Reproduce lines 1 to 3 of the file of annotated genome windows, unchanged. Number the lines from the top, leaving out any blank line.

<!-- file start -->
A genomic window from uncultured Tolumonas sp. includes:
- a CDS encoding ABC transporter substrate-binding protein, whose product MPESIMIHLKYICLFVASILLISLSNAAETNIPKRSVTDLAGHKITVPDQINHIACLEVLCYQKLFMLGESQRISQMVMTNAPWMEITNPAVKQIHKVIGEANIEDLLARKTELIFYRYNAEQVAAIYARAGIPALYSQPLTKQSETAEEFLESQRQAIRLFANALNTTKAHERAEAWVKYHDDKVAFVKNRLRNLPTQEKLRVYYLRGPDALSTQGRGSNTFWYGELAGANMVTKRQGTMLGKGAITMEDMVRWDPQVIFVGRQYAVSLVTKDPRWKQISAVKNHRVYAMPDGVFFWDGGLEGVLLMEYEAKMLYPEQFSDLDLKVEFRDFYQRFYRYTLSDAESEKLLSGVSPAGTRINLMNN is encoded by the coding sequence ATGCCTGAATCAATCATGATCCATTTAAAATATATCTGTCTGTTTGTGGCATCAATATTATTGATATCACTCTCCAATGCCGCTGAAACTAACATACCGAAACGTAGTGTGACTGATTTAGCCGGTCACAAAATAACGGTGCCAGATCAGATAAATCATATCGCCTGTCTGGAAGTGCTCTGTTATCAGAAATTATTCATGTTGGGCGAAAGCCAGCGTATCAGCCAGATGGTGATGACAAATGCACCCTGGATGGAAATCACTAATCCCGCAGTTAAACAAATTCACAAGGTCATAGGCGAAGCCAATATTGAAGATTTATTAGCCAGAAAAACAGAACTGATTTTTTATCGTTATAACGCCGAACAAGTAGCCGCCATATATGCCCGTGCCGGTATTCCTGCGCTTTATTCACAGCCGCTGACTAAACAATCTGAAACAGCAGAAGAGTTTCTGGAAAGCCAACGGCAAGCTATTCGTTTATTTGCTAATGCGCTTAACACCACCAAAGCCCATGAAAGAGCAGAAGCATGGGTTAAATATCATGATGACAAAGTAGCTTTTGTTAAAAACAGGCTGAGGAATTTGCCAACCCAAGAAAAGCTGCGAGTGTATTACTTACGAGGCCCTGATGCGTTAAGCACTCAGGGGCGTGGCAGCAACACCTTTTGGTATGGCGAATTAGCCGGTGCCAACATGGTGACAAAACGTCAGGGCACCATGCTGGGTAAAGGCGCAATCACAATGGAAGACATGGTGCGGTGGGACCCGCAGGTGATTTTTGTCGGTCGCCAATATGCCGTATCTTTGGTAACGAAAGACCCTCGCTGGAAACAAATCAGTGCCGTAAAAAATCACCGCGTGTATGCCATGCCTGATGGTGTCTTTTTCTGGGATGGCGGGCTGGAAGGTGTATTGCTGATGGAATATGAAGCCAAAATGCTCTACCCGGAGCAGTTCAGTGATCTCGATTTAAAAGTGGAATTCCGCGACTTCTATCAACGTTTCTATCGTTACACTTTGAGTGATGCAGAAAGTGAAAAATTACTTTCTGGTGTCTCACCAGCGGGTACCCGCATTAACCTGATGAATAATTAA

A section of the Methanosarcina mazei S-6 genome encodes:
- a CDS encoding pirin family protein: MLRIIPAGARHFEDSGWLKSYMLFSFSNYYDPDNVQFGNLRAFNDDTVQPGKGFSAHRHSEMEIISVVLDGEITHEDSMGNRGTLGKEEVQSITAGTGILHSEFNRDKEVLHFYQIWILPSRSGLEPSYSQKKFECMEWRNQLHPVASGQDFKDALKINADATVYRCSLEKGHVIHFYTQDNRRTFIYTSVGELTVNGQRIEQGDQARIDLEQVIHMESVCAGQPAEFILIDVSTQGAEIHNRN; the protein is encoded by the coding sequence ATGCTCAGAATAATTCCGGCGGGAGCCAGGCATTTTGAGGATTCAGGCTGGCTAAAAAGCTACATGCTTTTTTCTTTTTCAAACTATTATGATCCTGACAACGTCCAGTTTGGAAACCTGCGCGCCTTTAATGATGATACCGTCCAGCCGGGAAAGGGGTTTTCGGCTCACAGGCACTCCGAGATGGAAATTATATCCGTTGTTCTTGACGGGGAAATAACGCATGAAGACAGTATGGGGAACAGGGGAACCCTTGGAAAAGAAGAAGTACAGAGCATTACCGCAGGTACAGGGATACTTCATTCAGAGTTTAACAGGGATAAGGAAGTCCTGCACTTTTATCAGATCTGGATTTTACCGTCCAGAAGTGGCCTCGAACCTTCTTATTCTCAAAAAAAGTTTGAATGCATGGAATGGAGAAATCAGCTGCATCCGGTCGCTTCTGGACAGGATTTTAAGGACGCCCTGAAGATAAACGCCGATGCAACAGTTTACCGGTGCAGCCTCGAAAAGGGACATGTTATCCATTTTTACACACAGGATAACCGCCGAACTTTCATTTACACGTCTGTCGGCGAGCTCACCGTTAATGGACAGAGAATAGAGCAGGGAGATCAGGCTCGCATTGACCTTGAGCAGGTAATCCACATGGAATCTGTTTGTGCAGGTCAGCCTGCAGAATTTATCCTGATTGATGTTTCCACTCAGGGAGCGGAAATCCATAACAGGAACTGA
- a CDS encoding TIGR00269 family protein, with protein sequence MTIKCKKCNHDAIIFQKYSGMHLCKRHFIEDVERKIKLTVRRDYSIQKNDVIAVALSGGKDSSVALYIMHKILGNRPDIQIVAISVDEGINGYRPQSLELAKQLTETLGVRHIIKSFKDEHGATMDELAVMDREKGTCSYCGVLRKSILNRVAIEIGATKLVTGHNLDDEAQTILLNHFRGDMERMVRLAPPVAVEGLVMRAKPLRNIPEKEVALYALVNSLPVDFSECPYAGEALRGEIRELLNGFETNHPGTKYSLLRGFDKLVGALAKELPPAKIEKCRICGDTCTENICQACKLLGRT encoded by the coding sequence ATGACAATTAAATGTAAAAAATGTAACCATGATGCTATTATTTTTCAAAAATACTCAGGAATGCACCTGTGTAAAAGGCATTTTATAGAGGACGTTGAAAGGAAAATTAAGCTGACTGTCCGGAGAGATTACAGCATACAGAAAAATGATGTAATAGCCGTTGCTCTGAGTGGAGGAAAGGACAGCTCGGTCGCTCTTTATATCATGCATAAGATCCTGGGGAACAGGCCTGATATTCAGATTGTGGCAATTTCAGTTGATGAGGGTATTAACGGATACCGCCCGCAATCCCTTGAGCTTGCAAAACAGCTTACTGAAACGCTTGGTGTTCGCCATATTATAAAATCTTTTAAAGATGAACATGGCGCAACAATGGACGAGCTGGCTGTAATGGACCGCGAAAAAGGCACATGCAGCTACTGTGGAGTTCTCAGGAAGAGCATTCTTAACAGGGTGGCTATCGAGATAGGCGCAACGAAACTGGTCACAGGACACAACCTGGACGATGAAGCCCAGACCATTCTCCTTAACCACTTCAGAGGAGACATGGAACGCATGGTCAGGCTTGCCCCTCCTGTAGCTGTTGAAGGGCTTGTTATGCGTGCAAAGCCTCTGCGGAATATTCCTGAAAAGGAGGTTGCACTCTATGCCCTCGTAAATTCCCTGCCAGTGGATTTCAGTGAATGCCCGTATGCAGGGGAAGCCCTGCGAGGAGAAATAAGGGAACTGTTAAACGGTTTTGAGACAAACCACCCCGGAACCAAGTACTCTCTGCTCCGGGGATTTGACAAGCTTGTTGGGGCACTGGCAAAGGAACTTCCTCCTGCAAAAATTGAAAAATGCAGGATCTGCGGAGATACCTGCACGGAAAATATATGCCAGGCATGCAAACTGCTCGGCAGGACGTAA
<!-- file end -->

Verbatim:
A genomic window from uncultured Tolumonas sp. includes:
- a CDS encoding ABC transporter substrate-binding protein, whose product MPESIMIHLKYICLFVASILLISLSNAAETNIPKRSVTDLAGHKITVPDQINHIACLEVLCYQKLFMLGESQRISQMVMTNAPWMEITNPAVKQIHKVIGEANIEDLLARKTELIFYRYNAEQVAAIYARAGIPALYSQPLTKQSETAEEFLESQRQAIRLFANALNTTKAHERAEAWVKYHDDKVAFVKNRLRNLPTQEKLRVYYLRGPDALSTQGRGSNTFWYGELAGANMVTKRQGTMLGKGAITMEDMVRWDPQVIFVGRQYAVSLVTKDPRWKQISAVKNHRVYAMPDGVFFWDGGLEGVLLMEYEAKMLYPEQFSDLDLKVEFRDFYQRFYRYTLSDAESEKLLSGVSPAGTRINLMNN is encoded by the coding sequence ATGCCTGAATCAATCATGATCCATTTAAAATATATCTGTCTGTTTGTGGCATCAATATTATTGATATCACTCTCCAATGCCGCTGAAACTAACATACCGAAACGTAGTGTGACTGATTTAGCCGGTCACAAAATAACGGTGCCAGATCAGATAAATCATATCGCCTGTCTGGAAGTGCTCTGTTATCAGAAATTATTCATGTTGGGCGAAAGCCAGCGTATCAGCCAGATGGTGATGACAAATGCACCCTGGATGGAAATCACTAATCCCGCAGTTAAACAAATTCACAAGGTCATAGGCGAAGCCAATATTGAAGATTTATTAGCCAGAAAAACAGAACTGATTTTTTATCGTTATAACGCCGAACAAGTAGCCGCCATATATGCCCGTGCCGGTATTCCTGCGCTTTATTCACAGCCGCTGACTAAACAATCTGAAACAGCAGAAGAGTTTCTGGAAAGCCAACGGCAAGCTATTCGTTTATTTGCTAATGCGCTTAACACCACCAAAGCCCATGAAAGAGCAGAAGCATGGGTTAAATATCATGATGACAAAGTAGCTTTTGTTAAAAACAGGCTGAGGAATTTGCCAACCCAAGAAAAGCTGCGAGTGTATTACTTACGAGGCCCTGATGCGTTAAGCACTCAGGGGCGTGGCAGCAACACCTTTTGGTATGGCGAATTAGCCGGTGCCAACATGGTGACAAAACGTCAGGGCACCATGCTGGGTAAAGGCGCAATCACAATGGAAGACATGGTGCGGTGGGACCCGCAGGTGATTTTTGTCGGTCGCCAATATGCCGTATCTTTGGTAACGAAAGACCCTCGCTGGAAACAAATCAGTGCCGTAAAAAATCACCGCGTGTATGCCATGCCTGATGGTGTCTTTTTCTGGGATGGCGGGCTGGAAGGTGTATTGCTGATGGAATATGAAGCCAAAATGCTCTACCCGGAGCAGTTCAGTGATCTCGATTTAAAAGTGGAATTCCGCGACTTCTATCAACGTTTCTATCGTTACACTTTGAGTGATGCAGAAAGTGAAAAATTACTTTCTGGTGTCTCACCAGCGGGTACCCGCATTAACCTGATGAATAATTAA

A section of the Methanosarcina mazei S-6 genome encodes: